Q: Have you been able to identify specific factors that contribute to flourishing in ministry?
We’re able to identify some, and we have a lot more to learn. One thing that many pastors have long thought mattered is good, strong relationships -- having friends who are pastors, having a high-quality married life or a life partner. We're trying to understand, what does a good relationship look like? What does a good pastoral friendship look like? What does a really positive marriage for ministry look like?
We know that pastors who have a clear sense of their own personal theology are more likely to flourish. So what does it mean to have a personal theology, and why does that matter? We know that pastors who have a sense that their gifts and graces map onto the needs of their church are more likely to flourish.
Our early data suggests that relationships with denominational leaders tend to be neutral at best and harmful at worst. In other words, a pastor’s relationship with denominational leaders matters, but it tends to do harm rather than good.
Q: Can you elaborate on that?
In general, when we measure the effect of relationships with denominational leaders on a pastor’s wellbeing, what we have not found yet is that there are positive effects. We have not found that good relationships with denominational leaders help pastors have a higher level of wellbeing. But we have found that negative relationships with denominational leaders are highly detrimental to pastors’ wellbeing.
At best, pastors’ relationships with denominational leaders have no effect on their wellbeing. That’s the best we can hope for. At worst, it's detrimental. Bishops and district superintendents are deeply committed to helping pastors flourish, so we need to understand why that’s the case.
Relationships with congregations tend to be much the same. At best they’re neutral, and at worst they’re detrimental. Of course, there are always exceptions. Some pastors have great relationships with their congregations that clearly help them to have high levels of wellbeing. But in general, clergy relationships with congregations are neutral at best, but they tend to be negative. Rarely are they positive in terms of their effect on pastors’ wellbeing.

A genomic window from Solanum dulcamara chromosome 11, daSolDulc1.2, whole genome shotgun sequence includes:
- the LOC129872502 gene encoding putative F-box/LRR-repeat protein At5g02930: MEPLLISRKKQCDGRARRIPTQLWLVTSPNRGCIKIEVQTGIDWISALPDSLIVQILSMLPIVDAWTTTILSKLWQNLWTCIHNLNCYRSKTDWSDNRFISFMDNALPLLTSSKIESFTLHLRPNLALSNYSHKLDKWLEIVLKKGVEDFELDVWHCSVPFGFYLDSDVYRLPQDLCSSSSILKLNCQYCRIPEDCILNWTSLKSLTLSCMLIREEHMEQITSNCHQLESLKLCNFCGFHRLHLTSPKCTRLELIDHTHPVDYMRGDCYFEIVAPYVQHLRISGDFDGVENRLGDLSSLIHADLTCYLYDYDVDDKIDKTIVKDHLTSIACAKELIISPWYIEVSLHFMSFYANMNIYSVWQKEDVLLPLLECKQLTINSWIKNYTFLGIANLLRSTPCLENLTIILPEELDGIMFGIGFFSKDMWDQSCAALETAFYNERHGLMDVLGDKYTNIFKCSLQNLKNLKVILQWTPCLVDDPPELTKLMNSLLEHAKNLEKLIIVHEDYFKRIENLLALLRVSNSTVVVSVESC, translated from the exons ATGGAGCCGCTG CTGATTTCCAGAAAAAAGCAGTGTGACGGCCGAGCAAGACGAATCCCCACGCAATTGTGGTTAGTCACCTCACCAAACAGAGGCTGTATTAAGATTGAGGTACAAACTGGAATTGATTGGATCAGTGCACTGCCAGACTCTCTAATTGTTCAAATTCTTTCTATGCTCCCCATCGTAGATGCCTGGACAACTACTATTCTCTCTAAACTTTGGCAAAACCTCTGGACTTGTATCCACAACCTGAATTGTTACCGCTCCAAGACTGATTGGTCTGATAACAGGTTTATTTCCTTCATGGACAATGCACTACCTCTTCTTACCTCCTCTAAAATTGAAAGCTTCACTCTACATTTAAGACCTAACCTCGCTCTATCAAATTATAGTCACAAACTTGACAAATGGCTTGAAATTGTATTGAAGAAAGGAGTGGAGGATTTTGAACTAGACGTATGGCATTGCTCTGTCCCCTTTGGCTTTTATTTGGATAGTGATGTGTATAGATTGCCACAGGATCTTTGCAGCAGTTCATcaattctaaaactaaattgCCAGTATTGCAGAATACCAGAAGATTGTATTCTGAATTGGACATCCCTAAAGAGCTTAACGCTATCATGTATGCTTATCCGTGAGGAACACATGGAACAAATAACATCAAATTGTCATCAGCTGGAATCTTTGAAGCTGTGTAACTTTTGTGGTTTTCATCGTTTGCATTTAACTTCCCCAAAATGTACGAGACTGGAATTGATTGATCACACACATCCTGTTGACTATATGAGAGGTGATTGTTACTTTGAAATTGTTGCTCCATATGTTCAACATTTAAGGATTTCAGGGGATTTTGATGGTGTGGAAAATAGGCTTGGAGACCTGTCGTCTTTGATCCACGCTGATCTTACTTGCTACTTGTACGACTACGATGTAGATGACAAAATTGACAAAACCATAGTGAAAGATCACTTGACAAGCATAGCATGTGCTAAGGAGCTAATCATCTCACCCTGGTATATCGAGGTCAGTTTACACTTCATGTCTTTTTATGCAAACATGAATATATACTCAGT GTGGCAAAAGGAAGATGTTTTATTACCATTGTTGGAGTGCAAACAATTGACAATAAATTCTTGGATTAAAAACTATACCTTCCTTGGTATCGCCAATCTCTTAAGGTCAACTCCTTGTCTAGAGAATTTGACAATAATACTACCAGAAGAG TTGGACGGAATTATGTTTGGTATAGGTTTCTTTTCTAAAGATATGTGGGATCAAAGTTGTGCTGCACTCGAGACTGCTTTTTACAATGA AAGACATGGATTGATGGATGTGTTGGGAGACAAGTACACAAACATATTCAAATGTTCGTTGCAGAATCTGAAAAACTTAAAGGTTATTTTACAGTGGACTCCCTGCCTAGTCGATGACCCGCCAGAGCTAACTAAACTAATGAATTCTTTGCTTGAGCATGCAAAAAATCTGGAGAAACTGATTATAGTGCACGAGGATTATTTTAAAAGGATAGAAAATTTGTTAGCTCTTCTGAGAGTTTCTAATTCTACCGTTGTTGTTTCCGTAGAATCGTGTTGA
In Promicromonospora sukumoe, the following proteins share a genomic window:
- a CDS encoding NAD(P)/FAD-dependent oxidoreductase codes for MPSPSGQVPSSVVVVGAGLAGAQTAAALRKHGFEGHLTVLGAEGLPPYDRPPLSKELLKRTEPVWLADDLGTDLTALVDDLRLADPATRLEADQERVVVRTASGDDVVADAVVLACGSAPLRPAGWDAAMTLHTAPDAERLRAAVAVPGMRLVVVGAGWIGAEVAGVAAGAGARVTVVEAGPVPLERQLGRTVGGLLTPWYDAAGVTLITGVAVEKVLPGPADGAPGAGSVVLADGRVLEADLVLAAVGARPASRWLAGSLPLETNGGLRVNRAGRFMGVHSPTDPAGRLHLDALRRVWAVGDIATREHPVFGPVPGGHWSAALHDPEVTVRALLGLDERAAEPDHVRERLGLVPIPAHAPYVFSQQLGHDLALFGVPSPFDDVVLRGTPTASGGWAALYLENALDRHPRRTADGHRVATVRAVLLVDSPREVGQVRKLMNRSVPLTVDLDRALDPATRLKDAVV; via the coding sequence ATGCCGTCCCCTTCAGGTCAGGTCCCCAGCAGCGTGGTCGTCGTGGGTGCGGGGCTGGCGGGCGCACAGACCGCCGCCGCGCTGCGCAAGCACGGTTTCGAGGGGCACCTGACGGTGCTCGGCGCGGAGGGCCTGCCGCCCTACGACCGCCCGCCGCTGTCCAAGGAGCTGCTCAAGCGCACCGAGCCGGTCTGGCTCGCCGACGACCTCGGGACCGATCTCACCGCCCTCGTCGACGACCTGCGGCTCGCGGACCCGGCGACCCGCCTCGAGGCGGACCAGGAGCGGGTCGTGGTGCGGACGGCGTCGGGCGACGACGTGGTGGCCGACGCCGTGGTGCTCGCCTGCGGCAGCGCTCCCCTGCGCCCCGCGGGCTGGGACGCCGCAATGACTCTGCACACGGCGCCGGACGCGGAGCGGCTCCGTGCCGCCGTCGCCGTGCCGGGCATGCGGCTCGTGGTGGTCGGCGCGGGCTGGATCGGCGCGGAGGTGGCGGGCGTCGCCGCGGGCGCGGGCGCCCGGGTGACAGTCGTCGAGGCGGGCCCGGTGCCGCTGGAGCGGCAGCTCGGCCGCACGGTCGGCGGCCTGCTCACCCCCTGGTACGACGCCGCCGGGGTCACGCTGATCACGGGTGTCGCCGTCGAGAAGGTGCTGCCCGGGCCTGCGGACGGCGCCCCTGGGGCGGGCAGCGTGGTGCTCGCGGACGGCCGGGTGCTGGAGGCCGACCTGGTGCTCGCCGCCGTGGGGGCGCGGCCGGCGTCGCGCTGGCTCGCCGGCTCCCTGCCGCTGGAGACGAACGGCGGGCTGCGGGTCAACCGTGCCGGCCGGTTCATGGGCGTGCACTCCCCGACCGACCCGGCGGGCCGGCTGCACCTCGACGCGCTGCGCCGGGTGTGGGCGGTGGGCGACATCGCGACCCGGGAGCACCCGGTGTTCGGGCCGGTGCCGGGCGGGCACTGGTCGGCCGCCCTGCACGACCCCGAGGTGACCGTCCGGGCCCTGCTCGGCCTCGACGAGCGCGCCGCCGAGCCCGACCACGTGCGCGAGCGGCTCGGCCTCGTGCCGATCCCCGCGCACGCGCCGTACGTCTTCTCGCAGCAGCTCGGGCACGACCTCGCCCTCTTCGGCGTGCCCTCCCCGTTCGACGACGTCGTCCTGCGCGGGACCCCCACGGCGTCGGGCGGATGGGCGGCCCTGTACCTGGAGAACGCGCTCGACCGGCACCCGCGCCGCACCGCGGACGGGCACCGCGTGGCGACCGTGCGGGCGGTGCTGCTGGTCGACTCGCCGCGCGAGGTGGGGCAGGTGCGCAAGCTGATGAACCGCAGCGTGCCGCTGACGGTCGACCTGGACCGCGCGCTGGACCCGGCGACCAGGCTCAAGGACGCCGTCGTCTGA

Q: Explain that.
The simple answer is that congregations by and large don’t help pastors flourish, but they can hinder pastors from flourishing. We need to understand, what is the mechanism there? One of our hypotheses is that congregations that are antagonistic or complain a lot undermine a pastor’s sense of call. Rather than a pastor telling the congregation, “You've just got some concerns that I can’t or won’t meet,” pastors tend to then doubt their ability and the efficacy of their call.
A second explanation might be -- and this is probably true for people in many jobs -- if most of your interactions with the people you’re trying to serve are negative, that has a wearing effect over time. It’s one negative interaction after another, one complaint after another, so rather than work being a positive experience, it just might wear you down.
We know that for most people generally, for every one negative interaction, you need three positive experiences just to maintain your level of wellbeing. It might be that pastors’ lives have a ratio the other way, with three or four negative experiences for every neutral experience, so that overwhelming flood of negative experiences might just wear on their wellbeing.
Q: How pervasive is that scenario you describe of pastors having this negative relationship with their congregations?
Our early data suggests that more than half of our pastors experience their congregations mainly in a negative way. As we continue to do surveys, we’ll be able to confirm if that is right. Maybe this was an anomaly in our early studies.
One reason this is interesting is that pastors will tell you that things are great with their congregations, and I think that’s because they want them to be and they strive hard for them to be. Spouses will be a little more honest and say, “No, this is a very challenging appointment.”
Once we’ve worked with pastors awhile, we begin to learn that there are many challenges in ministries. Pastors are great people. They tend not to blame their congregations, but when you hear their stories about life in ministry, what you take away is a story of one problem after another, one complaint after another, one challenge after another.
So it isn’t necessarily that pastors are saying that their relationship with their congregations is bad. It’s a matter of hearing them explain what life in ministry is like, then looking at their explanations and seeing that it’s mostly full of complaints and challenges and criticisms rather than rewarding, positive experiences with the people that they’re trying so hard to serve.
Q: It’s a tough job.
It is a tough job. I think it may be that many churches have a consumer mentality: “I’m here for you, the pastor, to delight me. And when you don’t delight me, I’m going to let you know about it.”
But what the pastor needs to tell you in order to preach the word of God may not be delightful. What I hear in my interviews with pastors and what we’re seeing in the survey data is that trying to do the work of God requires leading people to change their lives in dramatic ways. And people don’t want to change. So if they are saying, “You better delight me, or I’m going to complain,” that’s a recipe for a difficult work environment.
Q: In addition to your research on work, you teach and conduct research on innovation. Tell us about that.